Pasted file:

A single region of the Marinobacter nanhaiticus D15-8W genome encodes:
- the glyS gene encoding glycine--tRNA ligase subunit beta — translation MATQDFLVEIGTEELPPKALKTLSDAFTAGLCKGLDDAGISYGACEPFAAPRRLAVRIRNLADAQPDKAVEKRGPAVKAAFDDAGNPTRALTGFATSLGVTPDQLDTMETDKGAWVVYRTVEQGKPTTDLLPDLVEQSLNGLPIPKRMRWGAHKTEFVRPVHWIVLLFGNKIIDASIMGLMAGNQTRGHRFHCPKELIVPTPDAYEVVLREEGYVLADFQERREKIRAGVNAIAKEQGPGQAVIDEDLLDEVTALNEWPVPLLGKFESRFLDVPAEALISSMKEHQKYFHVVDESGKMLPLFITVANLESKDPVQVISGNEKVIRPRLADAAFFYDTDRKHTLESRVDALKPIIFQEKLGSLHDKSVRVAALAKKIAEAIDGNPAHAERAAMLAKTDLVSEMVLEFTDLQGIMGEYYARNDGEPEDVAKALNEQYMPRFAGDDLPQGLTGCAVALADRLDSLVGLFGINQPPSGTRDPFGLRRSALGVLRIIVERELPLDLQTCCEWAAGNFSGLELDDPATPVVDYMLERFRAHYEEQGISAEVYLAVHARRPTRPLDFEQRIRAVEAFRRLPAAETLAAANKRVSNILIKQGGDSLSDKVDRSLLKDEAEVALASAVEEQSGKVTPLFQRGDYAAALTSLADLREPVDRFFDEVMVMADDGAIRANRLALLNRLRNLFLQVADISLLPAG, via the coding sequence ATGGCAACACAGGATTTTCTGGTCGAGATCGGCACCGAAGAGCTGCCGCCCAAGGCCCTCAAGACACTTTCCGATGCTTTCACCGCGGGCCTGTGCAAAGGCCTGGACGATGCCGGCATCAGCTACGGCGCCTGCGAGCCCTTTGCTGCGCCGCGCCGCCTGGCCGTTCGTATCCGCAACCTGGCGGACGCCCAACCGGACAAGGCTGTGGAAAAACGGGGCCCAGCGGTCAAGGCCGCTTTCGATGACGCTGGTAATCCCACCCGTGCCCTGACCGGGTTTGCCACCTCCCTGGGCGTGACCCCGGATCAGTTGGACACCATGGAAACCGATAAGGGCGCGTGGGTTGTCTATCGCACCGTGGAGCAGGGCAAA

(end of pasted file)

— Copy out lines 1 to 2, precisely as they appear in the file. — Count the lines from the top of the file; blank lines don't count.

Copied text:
A single region of the Marinobacter nanhaiticus D15-8W genome encodes:
- the glyS gene encoding glycine--tRNA ligase subunit beta — translation MATQDFLVEIGTEELPPKALKTLSDAFTAGLCKGLDDAGISYGACEPFAAPRRLAVRIRNLADAQPDKAVEKRGPAVKAAFDDAGNPTRALTGFATSLGVTPDQLDTMETDKGAWVVYRTVEQGKPTTDLLPDLVEQSLNGLPIPKRMRWGAHKTEFVRPVHWIVLLFGNKIIDASIMGLMAGNQTRGHRFHCPKELIVPTPDAYEVVLREEGYVLADFQERREKIRAGVNAIAKEQGPGQAVIDEDLLDEVTALNEWPVPLLGKFESRFLDVPAEALISSMKEHQKYFHVVDESGKMLPLFITVANLESKDPVQVISGNEKVIRPRLADAAFFYDTDRKHTLESRVDALKPIIFQEKLGSLHDKSVRVAALAKKIAEAIDGNPAHAERAAMLAKTDLVSEMVLEFTDLQGIMGEYYARNDGEPEDVAKALNEQYMPRFAGDDLPQGLTGCAVALADRLDSLVGLFGINQPPSGTRDPFGLRRSALGVLRIIVERELPLDLQTCCEWAAGNFSGLELDDPATPVVDYMLERFRAHYEEQGISAEVYLAVHARRPTRPLDFEQRIRAVEAFRRLPAAETLAAANKRVSNILIKQGGDSLSDKVDRSLLKDEAEVALASAVEEQSGKVTPLFQRGDYAAALTSLADLREPVDRFFDEVMVMADDGAIRANRLALLNRLRNLFLQVADISLLPAG, via the coding sequence ATGGCAACACAGGATTTTCTGGTCGAGATCGGCACCGAAGAGCTGCCGCCCAAGGCCCTCAAGACACTTTCCGATGCTTTCACCGCGGGCCTGTGCAAAGGCCTGGACGATGCCGGCATCAGCTACGGCGCCTGCGAGCCCTTTGCTGCGCCGCGCCGCCTGGCCGTTCGTATCCGCAACCTGGCGGACGCCCAACCGGACAAGGCTGTGGAAAAACGGGGCCCAGCGGTCAAGGCCGCTTTCGATGACGCTGGTAATCCCACCCGTGCCCTGACCGGGTTTGCCACCTCCCTGGGCGTGACCCCGGATCAGTTGGACACCATGGAAACCGATAAGGGCGCGTGGGTTGTCTATCGCACCGTGGAGCAGGGCAAA